How’s your ‘EQ’? It’s not a question you’re probably asked very often, if at all, but it’s definitely one to consider – especially when it comes to your career.
For years, a person’s “Intelligence Quotient” or IQ was thought to determine how successful they’d be on the job and in life, however, over time, researchers began finding that emotional maturity played a key role in success as well.
In the early 90’s, Researchers Peter Salovey and John D. Mayer published a report on the importance of Emotional Intelligence – often referred to as “EI” or “EQ” (for “Emotional Quotient”). The researchers defined EQ as the ability to monitor one’s own and other’s emotions; discriminate between different emotions and label them appropriately; and use emotional information to guide thinking and behavior.
When psychologist and New York Times Science reporter, Daniel Goleman, happened upon Salovey and Mayer’s report, he was so fascinated he wrote a book on the subject. Emotional Intelligence: Why It Can Matter More Than IQ was first published in 1995 and quickly became a New York Times Bestseller – introducing the concept of EQ to the mainstream and forever changing the way we look at predictors of success.
Why It’s Important
Bottom line…EQ is our ability to manage our emotions and get along with others. Since getting along in the workplace has a direct impact on our livelihood, it’s highly beneficial to understand our EQ strengths and weaknesses.
In his book, Working With Emotional Intelligence – which focuses more specifically on career – Goleman takes the four fundamentals of EQ – a person’s potential for self-awareness, self-management, social awareness and their ability to manage relationships – and breaks them down into a framework of “competencies”, both Personal and Social, to highlight the EQ skills that can lead to greater success on the job. Goleman’s framework is as follows:
- Self-Awareness – Knowing one’s internal states, preferences, resources and intuitions. The competencies in this category include:
Emotional Awareness – Recognizing one’s emotions and their effects
Accurate Self-Assessment – Knowing one’s strengths and limits
Self-Confidence – A strong sense of one’s self-worth and capabilities
- Self-Regulation – Managing one’s internal states, impulses and resources. The competencies in this category include:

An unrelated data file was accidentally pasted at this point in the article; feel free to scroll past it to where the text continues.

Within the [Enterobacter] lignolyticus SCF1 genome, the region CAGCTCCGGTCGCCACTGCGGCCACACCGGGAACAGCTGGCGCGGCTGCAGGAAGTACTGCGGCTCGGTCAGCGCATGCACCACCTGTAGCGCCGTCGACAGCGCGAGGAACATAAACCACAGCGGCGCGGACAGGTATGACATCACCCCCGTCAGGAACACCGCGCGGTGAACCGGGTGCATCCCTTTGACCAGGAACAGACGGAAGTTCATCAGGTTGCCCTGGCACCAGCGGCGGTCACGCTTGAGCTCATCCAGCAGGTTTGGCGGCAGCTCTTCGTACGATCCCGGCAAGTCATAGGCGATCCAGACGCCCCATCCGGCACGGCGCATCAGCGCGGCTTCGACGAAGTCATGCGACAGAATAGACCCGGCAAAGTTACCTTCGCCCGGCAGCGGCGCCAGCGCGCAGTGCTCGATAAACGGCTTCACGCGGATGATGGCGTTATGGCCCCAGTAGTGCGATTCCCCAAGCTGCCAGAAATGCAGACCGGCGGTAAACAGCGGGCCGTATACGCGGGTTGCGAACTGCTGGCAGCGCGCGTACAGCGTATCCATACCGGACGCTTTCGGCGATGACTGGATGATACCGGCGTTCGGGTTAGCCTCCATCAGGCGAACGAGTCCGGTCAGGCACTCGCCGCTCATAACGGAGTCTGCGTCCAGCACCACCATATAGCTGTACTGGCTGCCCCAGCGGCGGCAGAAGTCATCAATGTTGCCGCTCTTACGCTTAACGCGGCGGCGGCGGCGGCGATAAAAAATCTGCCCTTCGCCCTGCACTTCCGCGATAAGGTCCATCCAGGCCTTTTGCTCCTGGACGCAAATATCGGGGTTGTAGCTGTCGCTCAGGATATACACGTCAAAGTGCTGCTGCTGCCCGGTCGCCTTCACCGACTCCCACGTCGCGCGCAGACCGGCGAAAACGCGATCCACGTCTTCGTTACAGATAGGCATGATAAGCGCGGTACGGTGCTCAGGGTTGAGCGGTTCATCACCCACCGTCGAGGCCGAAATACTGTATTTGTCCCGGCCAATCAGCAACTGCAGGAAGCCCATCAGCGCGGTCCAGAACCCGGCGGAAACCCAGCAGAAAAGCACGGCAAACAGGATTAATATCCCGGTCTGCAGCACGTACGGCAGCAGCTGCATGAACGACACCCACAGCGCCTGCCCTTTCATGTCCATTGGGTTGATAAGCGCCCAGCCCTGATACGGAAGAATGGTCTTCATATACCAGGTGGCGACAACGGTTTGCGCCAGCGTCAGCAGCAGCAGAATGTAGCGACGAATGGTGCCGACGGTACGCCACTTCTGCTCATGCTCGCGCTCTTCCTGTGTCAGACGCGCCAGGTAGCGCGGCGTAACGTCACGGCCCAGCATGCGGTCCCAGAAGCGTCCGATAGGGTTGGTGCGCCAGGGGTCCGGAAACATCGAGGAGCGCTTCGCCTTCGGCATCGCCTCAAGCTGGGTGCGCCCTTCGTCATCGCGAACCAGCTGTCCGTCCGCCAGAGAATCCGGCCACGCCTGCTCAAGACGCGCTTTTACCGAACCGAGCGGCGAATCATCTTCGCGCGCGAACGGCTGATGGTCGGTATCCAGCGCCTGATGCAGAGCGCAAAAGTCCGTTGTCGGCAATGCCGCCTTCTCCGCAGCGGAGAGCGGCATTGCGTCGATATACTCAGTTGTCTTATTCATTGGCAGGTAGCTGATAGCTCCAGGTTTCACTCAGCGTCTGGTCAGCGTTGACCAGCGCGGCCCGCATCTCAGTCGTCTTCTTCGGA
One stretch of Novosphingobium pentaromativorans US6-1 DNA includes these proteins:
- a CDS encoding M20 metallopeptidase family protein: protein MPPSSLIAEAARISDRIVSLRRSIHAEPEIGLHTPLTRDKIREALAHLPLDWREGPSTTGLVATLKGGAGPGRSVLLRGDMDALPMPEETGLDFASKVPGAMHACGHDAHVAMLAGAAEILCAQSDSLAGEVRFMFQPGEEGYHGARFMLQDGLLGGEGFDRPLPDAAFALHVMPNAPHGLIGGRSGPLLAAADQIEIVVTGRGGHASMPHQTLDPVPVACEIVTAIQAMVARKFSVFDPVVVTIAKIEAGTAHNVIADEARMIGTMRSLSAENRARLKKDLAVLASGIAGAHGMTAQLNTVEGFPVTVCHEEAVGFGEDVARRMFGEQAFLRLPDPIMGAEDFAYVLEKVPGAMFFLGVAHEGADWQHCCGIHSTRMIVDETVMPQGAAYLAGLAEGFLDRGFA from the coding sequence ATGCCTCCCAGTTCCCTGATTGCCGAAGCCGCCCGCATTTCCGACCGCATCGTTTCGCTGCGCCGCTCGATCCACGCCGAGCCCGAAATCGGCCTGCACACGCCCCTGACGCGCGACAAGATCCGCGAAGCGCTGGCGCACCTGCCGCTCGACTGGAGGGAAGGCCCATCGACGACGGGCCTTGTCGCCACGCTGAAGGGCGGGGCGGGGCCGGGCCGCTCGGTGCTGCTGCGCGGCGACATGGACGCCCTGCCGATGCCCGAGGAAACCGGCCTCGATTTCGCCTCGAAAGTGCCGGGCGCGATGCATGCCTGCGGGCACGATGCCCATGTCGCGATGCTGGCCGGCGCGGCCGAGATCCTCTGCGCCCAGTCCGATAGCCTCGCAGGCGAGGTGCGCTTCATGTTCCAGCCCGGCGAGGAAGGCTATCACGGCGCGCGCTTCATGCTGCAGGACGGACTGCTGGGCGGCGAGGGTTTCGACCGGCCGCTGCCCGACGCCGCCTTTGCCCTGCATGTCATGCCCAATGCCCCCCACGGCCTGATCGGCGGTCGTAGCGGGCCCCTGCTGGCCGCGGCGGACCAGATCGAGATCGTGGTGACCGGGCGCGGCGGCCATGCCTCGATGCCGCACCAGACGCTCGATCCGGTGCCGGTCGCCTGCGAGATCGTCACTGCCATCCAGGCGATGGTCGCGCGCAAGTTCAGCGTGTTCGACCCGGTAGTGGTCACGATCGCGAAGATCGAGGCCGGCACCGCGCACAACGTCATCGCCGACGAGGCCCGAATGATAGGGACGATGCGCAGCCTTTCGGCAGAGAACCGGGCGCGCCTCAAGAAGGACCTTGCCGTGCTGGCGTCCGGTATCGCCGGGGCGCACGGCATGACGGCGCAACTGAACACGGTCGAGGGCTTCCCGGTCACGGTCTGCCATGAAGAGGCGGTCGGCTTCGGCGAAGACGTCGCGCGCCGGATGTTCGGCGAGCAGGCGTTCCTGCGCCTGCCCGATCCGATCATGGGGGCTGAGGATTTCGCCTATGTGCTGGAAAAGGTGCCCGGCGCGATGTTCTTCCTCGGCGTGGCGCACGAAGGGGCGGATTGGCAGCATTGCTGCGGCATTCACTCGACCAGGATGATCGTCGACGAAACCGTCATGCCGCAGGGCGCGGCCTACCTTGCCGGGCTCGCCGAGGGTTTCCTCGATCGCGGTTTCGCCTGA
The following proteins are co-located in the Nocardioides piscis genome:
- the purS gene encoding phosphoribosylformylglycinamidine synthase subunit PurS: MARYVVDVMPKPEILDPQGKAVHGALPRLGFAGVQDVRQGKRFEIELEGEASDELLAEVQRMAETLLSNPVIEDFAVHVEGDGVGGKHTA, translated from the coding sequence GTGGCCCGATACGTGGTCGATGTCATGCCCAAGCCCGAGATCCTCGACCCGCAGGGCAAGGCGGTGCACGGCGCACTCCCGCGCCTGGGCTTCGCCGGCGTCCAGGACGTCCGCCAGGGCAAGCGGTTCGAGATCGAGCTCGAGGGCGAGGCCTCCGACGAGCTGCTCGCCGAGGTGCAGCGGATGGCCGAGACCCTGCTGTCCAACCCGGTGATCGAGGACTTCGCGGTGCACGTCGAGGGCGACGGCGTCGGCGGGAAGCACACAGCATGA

Self-Control – Keeping disruptive emotions and impulses in check
Trustworthiness – Maintaining standards of honesty and integrity
Conscientiousness – Taking responsibility for personal performance
Adaptability – Flexibility in handling change
Innovation – Being comfortable with novel ideas and approaches
- Motivation – Emotional tendencies that guide or facilitate reaching goals. The competencies in this category include:
Achievement Drive – Striving to improve or meet a standard of excellence
Commitment – Aligning with the goals of the group or organization
Initiative – Readiness to act on opportunities
Optimism – Persistence in pursuing goals despite obstacles and setbacks
- Empathy – Awareness of others’ feelings, needs and concerns. The competencies in this category include:
Understanding Others – Sensing others’ feelings and perspectives
Developing Others – Sensing others’ development needs and bolstering their abilities
Service Orientation – Anticipating, recognizing and meeting customers’ needs
Leveraging Diversity – Cultivating opportunities through different kinds of people
Political Awareness – Reading a group’s emotional currents and power relationships
- Social Skills – Adeptness at inducing desirable responses in others. The competencies in this category include:
Influence – Wielding effective tactics for persuasion.
Communication – Listening openly and sending convincing messages
Conflict Management – Negotiating and resolving disagreements
Leadership – Inspiring and guiding individuals and groups
Change Catalyst – Initiating or managing change
Building Bonds – Nurturing instrumental relationships
Collaboration and Cooperation – Working with others toward shared goals
Team Capabilities – Creating group synergy in pursuing collective goals
I hope this framework of Emotional Intelligence can be helpful in beginning to assess your own strengths and areas for improvement. In my next post, Emotional Intelligence Part II, I’ll be digging deeper into this topic with a look at the 7 Signs of Strong EQ.